Second, the project manager needs to have a firm grasp on the process. Leading a team, big or small, through a job that might last months or years takes on a life if its own. Being able to negotiate long-term plans and execute on deliverables along the way is the bread and butter of project management.

Finally, the project lead must be an effective people manager. Getting employees with various backgrounds, skill sets and career objectives moving in the same direction can be a difficult task. And when the plan begins to break down, the project manager must quickly right the ship. This takes a combination of business acumen and communication skills that can be difficult to balance. There's a saying that people don't leave jobs, they leave managers. So the more effective a project manager, the happier the team will be.

Project management is a highly visible position, with everyone from supervisors to stockholders watching for the slightest indication of success or failure. This is why it's also one of the areas in which companies are willing to invest heavily. One of the most ubiquitous project management platforms is Six Sigma, the business management strategy originally developed by Motorola in the 1980s. This methodology is used extensively in the manufacturing sector and seeks to minimize inefficiencies by removing as many variables as possible during the course of a project [source: Ostasiewski].

Six Sigma has become an extremely popular way for companies to improve output, and its success is one of the reasons they're willing to send their employees to become certified. In fact, many organizations have adapted their own Six Sigma standards in-house and commit significant capital investment -- as well as allotting employee work hours

In the next section, we'll discuss communication-skills training.


Communication-skills Training

business executives learn in class
Effective communication skills ranked ahead of strong work ethic and motivation in a survey of most-desirable traits of prospective employees.

Next to an organization's project-management training, communication skills may be the area of most focus. As workers become more specialized, their reliance on teammates to accomplish tasks outside of their skill set increases [source: Smith]. Naturally, communication between these different operations is critical.

The skills needed to effectively send a message -- whether it's colleague-to-colleague, manager-to-employee or organization-to-branch office -- and have that message be received and turned into something actionable is a skill that can be taught just like any other job function.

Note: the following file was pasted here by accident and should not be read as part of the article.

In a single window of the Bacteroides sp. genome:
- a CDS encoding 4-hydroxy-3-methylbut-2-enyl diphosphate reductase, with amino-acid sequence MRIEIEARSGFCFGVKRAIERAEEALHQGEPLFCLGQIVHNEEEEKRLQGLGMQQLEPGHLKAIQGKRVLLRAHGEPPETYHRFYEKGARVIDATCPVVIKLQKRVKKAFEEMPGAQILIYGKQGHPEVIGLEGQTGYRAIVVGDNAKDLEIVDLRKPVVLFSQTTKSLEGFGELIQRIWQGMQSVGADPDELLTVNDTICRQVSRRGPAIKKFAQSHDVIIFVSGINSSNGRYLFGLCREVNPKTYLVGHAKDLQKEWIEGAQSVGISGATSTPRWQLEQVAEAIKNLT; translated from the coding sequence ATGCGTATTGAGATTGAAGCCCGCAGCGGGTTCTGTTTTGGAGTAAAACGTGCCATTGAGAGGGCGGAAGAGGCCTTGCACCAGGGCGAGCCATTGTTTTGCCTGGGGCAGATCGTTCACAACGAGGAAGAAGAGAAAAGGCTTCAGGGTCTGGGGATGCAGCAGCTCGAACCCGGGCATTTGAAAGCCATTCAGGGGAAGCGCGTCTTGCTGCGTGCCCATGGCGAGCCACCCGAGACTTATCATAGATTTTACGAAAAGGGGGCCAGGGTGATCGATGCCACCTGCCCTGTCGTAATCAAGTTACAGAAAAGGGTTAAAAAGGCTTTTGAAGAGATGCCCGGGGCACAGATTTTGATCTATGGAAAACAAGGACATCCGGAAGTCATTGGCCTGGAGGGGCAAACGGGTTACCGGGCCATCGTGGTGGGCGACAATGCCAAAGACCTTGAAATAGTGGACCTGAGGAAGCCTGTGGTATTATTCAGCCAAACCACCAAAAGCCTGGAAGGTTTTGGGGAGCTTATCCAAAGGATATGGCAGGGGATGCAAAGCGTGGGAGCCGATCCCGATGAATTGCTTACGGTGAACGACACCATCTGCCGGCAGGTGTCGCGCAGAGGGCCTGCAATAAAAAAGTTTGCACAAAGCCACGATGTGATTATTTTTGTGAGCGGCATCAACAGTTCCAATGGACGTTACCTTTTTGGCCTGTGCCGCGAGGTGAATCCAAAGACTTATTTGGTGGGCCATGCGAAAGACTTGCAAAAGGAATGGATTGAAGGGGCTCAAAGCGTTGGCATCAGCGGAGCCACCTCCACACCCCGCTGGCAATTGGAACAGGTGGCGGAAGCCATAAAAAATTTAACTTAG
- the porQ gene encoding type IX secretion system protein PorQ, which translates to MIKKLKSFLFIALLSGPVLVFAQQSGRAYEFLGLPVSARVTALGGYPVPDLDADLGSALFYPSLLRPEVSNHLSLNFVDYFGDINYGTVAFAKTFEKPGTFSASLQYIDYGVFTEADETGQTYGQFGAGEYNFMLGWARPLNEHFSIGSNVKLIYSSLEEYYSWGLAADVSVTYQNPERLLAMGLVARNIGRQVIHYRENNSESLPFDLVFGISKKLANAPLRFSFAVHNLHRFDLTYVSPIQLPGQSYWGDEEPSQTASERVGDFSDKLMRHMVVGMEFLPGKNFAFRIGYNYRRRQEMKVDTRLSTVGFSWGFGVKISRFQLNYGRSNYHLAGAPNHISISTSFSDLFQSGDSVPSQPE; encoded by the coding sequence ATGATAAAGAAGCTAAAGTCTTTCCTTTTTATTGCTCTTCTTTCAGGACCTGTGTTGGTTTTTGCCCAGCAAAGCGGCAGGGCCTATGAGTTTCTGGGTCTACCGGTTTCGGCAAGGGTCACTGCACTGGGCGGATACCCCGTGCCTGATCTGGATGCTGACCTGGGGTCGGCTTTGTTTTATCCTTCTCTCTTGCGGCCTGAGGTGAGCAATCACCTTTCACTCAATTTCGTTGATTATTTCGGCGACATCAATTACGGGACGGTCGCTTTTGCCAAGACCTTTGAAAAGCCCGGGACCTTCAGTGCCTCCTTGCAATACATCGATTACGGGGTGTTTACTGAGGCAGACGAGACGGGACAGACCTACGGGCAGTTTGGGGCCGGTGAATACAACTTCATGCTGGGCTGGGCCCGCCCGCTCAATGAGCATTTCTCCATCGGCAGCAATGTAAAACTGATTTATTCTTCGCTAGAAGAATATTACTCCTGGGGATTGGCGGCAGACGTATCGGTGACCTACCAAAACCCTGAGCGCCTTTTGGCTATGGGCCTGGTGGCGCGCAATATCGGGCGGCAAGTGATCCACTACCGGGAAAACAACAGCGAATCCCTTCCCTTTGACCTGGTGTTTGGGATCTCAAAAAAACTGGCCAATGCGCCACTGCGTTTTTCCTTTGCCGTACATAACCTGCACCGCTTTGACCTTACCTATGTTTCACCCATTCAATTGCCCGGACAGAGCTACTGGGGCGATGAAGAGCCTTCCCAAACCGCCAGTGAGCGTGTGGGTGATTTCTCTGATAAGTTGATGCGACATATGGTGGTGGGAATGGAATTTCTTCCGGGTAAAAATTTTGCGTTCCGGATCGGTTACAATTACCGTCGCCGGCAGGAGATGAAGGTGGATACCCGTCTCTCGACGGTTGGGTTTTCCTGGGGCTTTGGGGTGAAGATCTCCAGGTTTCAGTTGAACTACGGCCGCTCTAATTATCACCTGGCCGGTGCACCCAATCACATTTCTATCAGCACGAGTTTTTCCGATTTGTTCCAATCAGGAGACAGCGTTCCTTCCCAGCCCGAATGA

The most efficient, highest performing companies are the ones that hire good communicators. According to a 2005 survey by the National Association of Colleges and Employers, effective communications skills ranks as the most desired trait for new hires [source: NACE]. This underscores that companies recognize the importance of effective communication and are willing to prioritize it above all other traits when considering candidates. To put the importance of communication into perspective, that skill tied with honesty and integrity, surpassing teamwork and a strong work ethic [source: NACE].

Unlike project management, which may apply to a small portion of a company's workforce, communication skills are necessary for everyone who walks through the door. But for large organizations, it would be cost-prohibitive to send everyone through formalized training. This is when it becomes necessary to prioritize which departments would draw the biggest benefits from training.

For example, a sales force that interacts with customers on a daily basis may be a better investment for this type of training than the legal department. Specific indicators that point to a more systematic shortcoming in a group's communication skills can also shape this. If a research-and-development group is consistently falling behind on deadlines or not meeting deliverable requirements for product launches, bolstering the team's communication skills may be just the thing to turn around performance.